Other Peoples’ Middot

August 5th, 2011 by ian

Question: “Do other people in the Torah have special middot in their personalities, or only the seven mentioned in your book?”

A great question. The short answer is ‘yes’, other people can be seen as having the seven middot as well, but we must understand exactly how.

The seven great Biblical figures that are singled out by our sages each have one specific middah/attribute that underscored the events and actions that make up their lives. Each go through a sequence of seven meta-stages that highlight the middot/sefirot.

Other people in the Tanach (set of canonized scriptures) quite clearly exhibit middot that resemble our middot, namely, combinations of the seven in primary and secondary middot (such as chesedtiferet or hodgevurah)

For example, Yitro (Jethro) can be seen as having the yesodnetzach middah, because he walks into Moshe’s (Moses’) court (Exodus 18), firmly and bluntly educates (netzach) Moshe on how he should rearrange (yesod) the way he set up his court system. Korach (Numbers 16) can be seen as an unhealthy gevurahnetzach as he vehemently attacks (unhealthy gevurah) Moshe, using morality- and religious-based (netzach) pretexts. Devorah (Deborah, from the Book of Judges) seems to exhibit the middot of netzachyesod, because she is knowledgeable enough to be the head decisor of Jewish Law (netzach) and fills the political leadership position of Judge of Israel (yesod).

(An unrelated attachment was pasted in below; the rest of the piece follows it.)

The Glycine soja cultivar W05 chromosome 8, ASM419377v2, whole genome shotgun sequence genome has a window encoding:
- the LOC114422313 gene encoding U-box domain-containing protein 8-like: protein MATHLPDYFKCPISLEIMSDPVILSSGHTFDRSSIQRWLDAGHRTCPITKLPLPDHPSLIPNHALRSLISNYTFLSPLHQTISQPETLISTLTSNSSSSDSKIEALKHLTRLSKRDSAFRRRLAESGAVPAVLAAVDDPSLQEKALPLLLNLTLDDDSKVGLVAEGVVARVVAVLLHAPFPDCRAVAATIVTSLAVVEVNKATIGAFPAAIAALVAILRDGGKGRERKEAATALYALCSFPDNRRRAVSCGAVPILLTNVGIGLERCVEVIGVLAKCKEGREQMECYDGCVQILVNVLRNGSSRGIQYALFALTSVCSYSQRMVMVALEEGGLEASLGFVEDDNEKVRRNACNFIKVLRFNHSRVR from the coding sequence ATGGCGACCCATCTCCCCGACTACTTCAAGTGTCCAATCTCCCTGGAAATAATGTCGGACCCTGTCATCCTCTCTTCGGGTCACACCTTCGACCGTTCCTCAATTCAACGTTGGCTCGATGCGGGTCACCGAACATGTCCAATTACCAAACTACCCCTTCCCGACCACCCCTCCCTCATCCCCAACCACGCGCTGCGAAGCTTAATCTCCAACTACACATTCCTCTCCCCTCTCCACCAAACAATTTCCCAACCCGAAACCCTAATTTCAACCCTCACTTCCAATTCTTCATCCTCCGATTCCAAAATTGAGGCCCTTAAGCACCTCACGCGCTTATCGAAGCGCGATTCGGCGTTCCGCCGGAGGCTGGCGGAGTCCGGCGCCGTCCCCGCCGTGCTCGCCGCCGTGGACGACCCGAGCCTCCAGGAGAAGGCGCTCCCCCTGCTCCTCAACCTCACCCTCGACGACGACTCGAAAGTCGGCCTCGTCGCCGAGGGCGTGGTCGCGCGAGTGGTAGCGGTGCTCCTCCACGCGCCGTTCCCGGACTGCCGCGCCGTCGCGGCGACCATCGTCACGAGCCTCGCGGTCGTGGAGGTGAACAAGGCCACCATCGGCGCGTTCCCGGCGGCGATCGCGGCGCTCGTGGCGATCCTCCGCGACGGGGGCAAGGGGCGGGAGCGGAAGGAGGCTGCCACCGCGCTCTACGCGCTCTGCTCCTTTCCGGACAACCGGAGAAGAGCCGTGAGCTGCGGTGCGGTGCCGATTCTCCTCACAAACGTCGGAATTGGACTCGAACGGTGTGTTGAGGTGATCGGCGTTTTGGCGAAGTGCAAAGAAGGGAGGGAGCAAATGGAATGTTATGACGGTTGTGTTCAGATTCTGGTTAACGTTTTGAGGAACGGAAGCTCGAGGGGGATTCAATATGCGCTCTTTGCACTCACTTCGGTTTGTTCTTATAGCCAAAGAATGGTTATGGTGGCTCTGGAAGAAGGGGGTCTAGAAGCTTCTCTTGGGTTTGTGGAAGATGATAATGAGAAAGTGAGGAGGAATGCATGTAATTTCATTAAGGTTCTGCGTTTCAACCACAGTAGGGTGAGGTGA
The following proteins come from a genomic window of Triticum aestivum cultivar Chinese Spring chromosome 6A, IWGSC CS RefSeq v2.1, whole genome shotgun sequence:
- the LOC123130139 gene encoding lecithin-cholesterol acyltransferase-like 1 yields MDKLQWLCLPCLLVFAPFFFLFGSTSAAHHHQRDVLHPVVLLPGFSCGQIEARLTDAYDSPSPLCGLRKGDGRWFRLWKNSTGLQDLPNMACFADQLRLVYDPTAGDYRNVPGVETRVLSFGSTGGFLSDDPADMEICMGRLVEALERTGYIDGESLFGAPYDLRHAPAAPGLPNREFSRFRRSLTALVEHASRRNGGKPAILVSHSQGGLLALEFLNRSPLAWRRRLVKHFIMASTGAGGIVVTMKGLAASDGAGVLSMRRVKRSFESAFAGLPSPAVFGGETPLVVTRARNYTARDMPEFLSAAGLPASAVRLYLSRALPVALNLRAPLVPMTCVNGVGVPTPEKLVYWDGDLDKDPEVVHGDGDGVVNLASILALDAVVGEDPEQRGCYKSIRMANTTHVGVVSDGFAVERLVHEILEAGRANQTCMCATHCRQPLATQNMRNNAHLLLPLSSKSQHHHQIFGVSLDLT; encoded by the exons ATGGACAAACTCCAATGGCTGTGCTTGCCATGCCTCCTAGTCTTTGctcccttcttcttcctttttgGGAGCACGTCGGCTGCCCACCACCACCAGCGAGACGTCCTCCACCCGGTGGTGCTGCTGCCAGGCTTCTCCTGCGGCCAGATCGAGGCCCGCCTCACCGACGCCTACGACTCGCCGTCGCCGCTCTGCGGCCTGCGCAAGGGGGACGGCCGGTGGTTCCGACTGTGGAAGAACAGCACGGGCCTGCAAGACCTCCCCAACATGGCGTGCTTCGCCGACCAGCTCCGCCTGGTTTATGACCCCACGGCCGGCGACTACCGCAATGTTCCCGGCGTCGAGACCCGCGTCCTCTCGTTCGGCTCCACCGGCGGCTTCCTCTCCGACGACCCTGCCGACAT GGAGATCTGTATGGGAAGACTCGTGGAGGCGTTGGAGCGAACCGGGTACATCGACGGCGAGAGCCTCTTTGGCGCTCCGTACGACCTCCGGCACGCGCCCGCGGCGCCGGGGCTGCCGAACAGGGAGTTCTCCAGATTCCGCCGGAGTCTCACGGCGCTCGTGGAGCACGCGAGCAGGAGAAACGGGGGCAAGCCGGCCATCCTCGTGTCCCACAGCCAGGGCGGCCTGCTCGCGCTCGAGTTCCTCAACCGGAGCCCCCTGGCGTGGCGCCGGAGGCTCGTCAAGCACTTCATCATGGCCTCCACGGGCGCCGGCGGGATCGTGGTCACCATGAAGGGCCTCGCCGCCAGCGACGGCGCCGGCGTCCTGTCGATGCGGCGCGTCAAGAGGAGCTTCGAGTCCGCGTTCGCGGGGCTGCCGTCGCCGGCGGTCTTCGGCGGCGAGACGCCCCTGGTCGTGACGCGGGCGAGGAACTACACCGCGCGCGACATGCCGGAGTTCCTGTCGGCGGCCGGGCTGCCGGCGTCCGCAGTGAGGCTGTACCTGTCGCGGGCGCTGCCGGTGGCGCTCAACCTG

We can use our understanding of the seven different middot to better apprehend the events in the Tanach, to more clearly understand the way in which people communicate and understand better why they do what they do, especially when they do things we wouldn’t do.

May we all merit to find the parts of the Torah that speak to us the most, and the ones that speak to us less should still be as sweet as honey.

Rabbi Bailey

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